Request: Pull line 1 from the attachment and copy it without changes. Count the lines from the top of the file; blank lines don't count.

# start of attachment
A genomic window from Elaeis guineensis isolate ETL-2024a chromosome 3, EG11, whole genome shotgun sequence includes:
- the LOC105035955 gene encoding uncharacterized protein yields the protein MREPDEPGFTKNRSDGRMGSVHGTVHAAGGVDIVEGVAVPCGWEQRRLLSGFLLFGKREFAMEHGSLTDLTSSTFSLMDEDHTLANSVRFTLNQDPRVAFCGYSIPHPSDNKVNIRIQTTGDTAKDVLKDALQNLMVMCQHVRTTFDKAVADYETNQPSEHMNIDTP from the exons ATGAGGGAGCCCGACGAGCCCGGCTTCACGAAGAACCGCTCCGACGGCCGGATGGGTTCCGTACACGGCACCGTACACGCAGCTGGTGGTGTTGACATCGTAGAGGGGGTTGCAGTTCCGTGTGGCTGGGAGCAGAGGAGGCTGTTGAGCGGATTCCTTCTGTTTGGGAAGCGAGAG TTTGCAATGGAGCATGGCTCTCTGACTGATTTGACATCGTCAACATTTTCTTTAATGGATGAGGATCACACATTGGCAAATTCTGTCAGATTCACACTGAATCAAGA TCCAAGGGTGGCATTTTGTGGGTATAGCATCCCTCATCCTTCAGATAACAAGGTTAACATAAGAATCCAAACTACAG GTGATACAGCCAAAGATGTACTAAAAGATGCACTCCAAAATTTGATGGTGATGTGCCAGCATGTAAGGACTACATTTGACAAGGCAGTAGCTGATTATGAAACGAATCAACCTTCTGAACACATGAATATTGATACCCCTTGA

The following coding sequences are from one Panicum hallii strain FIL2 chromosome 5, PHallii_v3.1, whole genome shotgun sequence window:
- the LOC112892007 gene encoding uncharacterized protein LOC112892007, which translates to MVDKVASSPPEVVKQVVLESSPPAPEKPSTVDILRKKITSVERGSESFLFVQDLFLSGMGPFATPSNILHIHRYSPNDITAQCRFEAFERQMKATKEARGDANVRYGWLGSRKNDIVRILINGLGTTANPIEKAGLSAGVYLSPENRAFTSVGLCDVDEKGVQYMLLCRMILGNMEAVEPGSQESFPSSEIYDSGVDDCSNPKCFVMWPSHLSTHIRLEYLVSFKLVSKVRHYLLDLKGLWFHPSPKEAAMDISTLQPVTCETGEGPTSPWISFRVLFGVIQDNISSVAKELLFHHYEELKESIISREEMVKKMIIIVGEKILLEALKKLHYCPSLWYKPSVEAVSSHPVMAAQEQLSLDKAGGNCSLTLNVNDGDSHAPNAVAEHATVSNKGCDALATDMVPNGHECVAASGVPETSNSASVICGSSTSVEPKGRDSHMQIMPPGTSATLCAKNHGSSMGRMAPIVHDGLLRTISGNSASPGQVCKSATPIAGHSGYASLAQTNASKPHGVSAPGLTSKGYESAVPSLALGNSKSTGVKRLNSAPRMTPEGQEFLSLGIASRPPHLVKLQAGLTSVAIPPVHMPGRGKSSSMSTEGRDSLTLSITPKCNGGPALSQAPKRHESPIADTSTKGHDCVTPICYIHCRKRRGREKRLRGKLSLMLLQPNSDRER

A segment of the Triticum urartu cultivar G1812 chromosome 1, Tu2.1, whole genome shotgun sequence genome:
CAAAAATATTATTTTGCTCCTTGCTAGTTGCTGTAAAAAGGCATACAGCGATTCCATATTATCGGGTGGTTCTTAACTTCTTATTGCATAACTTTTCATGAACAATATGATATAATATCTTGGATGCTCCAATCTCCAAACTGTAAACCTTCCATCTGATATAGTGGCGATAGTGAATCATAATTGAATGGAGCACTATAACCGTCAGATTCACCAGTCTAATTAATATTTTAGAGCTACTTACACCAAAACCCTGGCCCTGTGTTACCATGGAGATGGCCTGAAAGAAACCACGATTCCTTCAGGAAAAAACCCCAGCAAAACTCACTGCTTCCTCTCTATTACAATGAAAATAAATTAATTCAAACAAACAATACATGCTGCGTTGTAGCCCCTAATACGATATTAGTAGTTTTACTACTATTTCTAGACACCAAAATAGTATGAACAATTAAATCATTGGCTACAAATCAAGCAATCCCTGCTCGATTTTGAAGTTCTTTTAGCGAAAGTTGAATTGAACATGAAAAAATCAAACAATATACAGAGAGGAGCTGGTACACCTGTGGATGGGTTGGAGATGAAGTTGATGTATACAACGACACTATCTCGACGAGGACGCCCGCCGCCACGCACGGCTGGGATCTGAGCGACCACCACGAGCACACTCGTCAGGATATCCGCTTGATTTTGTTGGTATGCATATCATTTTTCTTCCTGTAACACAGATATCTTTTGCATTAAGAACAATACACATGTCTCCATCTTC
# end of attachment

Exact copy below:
A genomic window from Elaeis guineensis isolate ETL-2024a chromosome 3, EG11, whole genome shotgun sequence includes: